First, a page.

Who’s better at defusing unhappy campers than Customer Service?
Finance certainly has no shortage of “customers” to serve, from your company’s external customers, to vendors, road warriors and every paycheck-earning employee.
You probably don’t have any shortage of complaints, either. In fact, some days your staffers may feel like the only attention Finance gets is negative attention.
Of course, you could let them spend an hour or two in Customer Service watching the masters at work.
Or you could simply pass along this three-step strategy the best customer service reps use to keep customer complaints from killing morale and productivity.
Make their problem your opportunity
Customer service trainers recommend that when someone brings you a problem, you should turn it into an opportunity.
Granted, that’s not always easy when people gripe about things Finance can’t do anything about.
But if you train your staffers to think with that mindset, even the most trying interactions can become more productive.
The other critical part of the equation? Remind staffers not to take it personally when Marty from Sales stomps into Credit again complaining about putting his customer on hold. When people take the complaint as a personal attack, they naturally get defensive and you can kiss any chance of a productive interaction goodbye.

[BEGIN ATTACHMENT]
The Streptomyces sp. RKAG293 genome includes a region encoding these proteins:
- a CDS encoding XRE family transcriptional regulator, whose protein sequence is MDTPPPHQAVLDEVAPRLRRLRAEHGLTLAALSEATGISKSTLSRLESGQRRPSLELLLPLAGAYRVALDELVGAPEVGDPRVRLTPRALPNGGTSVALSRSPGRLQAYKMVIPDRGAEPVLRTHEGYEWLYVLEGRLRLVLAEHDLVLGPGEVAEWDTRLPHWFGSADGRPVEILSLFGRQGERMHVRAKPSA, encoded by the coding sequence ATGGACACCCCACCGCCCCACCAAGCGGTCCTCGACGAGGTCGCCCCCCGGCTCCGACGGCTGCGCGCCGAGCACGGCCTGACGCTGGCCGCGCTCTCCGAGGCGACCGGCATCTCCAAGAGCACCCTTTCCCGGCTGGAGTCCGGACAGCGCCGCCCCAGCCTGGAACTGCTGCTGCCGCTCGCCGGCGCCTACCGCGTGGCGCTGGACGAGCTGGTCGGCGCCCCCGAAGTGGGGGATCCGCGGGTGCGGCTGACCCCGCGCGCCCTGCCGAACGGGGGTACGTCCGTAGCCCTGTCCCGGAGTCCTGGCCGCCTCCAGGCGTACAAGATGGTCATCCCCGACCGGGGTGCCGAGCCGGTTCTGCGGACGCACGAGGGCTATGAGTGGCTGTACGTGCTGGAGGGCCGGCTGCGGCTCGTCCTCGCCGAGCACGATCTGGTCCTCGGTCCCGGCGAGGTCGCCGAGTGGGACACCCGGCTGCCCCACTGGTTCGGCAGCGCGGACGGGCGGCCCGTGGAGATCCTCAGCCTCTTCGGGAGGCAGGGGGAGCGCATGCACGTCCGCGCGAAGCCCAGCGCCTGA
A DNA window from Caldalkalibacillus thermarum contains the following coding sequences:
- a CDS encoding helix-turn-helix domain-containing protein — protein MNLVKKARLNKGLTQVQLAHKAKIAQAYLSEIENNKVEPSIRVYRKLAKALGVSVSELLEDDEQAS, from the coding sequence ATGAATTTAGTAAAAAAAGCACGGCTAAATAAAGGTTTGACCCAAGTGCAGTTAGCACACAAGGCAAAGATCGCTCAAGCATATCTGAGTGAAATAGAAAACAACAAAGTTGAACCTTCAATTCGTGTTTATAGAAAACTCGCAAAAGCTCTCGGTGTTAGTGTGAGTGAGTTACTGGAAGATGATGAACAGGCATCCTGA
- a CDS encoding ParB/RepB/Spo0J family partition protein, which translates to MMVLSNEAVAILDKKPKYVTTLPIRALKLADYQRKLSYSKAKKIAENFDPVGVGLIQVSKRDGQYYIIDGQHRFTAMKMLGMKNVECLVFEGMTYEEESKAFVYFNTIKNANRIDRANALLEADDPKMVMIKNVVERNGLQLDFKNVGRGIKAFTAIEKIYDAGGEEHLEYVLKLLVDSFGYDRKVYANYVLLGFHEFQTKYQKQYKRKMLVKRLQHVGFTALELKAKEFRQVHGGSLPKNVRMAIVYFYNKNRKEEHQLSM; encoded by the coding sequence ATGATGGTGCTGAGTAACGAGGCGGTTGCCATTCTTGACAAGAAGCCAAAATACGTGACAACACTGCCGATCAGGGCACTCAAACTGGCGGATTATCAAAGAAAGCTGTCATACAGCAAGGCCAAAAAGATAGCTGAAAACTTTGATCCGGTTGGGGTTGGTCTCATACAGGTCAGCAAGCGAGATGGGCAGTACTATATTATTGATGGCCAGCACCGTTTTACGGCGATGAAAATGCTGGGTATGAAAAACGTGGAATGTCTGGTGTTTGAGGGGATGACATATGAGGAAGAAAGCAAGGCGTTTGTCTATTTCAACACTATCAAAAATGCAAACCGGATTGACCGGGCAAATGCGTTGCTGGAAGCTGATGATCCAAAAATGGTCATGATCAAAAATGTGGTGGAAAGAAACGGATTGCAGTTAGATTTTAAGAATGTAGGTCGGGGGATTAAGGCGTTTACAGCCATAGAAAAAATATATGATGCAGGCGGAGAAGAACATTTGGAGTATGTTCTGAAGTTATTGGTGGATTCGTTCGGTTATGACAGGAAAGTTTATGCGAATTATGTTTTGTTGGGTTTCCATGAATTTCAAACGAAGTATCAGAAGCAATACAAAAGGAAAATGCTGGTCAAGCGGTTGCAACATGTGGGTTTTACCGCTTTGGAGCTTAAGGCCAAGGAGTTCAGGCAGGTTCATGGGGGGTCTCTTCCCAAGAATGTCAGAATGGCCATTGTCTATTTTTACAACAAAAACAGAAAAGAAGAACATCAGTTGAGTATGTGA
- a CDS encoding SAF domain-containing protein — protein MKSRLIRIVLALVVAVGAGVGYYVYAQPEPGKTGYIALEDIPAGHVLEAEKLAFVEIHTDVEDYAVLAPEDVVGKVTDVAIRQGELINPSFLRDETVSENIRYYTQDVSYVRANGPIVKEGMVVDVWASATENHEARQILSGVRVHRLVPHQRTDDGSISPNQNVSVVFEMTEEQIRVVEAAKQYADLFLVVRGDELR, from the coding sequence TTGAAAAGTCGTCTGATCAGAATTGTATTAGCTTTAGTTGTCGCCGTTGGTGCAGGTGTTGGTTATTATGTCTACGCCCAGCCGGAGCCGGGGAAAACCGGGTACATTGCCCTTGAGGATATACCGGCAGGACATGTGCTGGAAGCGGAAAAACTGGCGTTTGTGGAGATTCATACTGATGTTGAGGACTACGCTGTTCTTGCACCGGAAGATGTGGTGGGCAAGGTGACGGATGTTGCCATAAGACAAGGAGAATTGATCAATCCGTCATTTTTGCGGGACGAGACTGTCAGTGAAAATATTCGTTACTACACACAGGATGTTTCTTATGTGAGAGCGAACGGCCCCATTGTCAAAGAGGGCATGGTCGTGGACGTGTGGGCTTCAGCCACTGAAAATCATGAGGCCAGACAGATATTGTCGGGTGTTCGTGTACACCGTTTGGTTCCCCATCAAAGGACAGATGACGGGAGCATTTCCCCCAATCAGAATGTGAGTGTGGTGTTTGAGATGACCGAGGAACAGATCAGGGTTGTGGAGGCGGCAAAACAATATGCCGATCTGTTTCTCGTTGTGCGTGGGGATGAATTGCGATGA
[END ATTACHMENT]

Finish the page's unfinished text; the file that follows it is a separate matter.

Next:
To help on both fronts, encourage finance staffers to approach every compliant hurled their way by following these three steps, espoused by customer service trainers:
- Thank the complainer. This might be hard for some staffers to swallow, but let them know it really gives them the upper hand. For one, it disarms the other person, who was likely primed for you to fight back. Not only that, but thanking the other person makes them feel appreciated. Staffers could end up surprised – the conversation might not go any further. That complainer may simply have wanted to sound off and if you aren’t going to get into it with them, the case is closed.
- Press for details. If Step One wasn’t enough to silence the complainer, tell staffers to let that person keep talking. Encourage staffers to ask the person for as many details as possible: Who refused to approve the expense report? What was the reason given? Did the supervisor sit down and explain the reason with that person? Just caution staffers to be careful not to ask these questions in a way that sounds like an interrogation. You want people to understand that Finance is taking a genuine interest in getting to the bottom of the situation.
- Put it back on them. Ask that disgruntled employee, past-due customer, stubborn vendor one more question: “What will help us solve this issue?” Of course there are some things you just can’t fix: policies can’t be changed, internal controls can’t be circumvented. You don’t have to give them everything … but meeting them part way is a show of good faith. And that could pave the way to smoother interactions in the future.